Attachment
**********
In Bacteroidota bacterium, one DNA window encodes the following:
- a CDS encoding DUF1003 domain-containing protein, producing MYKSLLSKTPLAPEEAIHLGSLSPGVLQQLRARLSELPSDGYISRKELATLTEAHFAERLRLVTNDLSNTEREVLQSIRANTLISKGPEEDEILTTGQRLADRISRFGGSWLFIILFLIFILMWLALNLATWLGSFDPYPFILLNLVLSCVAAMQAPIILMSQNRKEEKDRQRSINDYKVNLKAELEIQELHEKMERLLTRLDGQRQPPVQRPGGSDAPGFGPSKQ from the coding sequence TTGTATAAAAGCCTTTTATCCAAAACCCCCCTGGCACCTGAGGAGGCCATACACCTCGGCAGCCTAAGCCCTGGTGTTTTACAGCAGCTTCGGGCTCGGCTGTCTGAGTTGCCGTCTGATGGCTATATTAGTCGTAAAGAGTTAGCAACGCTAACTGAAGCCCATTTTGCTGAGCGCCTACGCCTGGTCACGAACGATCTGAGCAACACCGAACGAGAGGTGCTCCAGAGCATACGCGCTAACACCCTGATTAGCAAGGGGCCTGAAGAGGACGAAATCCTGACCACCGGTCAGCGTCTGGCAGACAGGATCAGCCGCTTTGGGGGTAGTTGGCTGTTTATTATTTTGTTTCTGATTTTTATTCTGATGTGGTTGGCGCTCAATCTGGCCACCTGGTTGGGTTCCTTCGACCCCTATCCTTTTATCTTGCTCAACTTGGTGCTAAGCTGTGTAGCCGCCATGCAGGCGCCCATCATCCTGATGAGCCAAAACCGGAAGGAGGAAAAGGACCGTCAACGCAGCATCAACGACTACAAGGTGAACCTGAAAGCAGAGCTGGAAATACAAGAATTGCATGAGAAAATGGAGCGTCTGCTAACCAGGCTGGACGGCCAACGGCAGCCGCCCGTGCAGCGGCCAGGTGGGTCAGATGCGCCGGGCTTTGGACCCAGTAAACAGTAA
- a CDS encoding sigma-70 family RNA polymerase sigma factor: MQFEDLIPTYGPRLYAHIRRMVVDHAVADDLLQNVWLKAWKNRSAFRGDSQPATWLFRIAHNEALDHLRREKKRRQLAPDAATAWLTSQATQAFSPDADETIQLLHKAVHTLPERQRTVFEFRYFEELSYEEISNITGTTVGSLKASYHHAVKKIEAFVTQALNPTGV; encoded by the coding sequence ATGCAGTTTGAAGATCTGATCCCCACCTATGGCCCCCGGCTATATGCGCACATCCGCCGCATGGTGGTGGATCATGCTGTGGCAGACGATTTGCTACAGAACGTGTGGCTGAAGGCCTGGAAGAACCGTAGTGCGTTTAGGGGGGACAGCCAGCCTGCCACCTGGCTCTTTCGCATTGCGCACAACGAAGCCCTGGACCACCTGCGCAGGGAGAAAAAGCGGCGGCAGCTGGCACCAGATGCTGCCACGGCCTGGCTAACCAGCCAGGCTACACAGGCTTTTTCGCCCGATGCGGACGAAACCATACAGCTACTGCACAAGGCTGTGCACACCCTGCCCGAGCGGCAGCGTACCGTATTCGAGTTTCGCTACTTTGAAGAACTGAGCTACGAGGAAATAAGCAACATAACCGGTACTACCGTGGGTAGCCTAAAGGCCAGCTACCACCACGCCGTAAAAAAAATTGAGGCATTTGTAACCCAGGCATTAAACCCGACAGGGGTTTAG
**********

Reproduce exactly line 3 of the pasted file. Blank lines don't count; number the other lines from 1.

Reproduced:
- a CDS encoding sigma-70 family RNA polymerase sigma factor: MQFEDLIPTYGPRLYAHIRRMVVDHAVADDLLQNVWLKAWKNRSAFRGDSQPATWLFRIAHNEALDHLRREKKRRQLAPDAATAWLTSQATQAFSPDADETIQLLHKAVHTLPERQRTVFEFRYFEELSYEEISNITGTTVGSLKASYHHAVKKIEAFVTQALNPTGV; encoded by the coding sequence ATGCAGTTTGAAGATCTGATCCCCACCTATGGCCCCCGGCTATATGCGCACATCCGCCGCATGGTGGTGGATCATGCTGTGGCAGACGATTTGCTACAGAACGTGTGGCTGAAGGCCTGGAAGAACCGTAGTGCGTTTAGGGGGGACAGCCAGCCTGCCACCTGGCTCTTTCGCATTGCGCACAACGAAGCCCTGGACCACCTGCGCAGGGAGAAAAAGCGGCGGCAGCTGGCACCAGATGCTGCCACGGCCTGGCTAACCAGCCAGGCTACACAGGCTTTTTCGCCCGATGCGGACGAAACCATACAGCTACTGCACAAGGCTGTGCACACCCTGCCCGAGCGGCAGCGTACCGTATTCGAGTTTCGCTACTTTGAAGAACTGAGCTACGAGGAAATAAGCAACATAACCGGTACTACCGTGGGTAGCCTAAAGGCCAGCTACCACCACGCCGTAAAAAAAATTGAGGCATTTGTAACCCAGGCATTAAACCCGACAGGGGTTTAG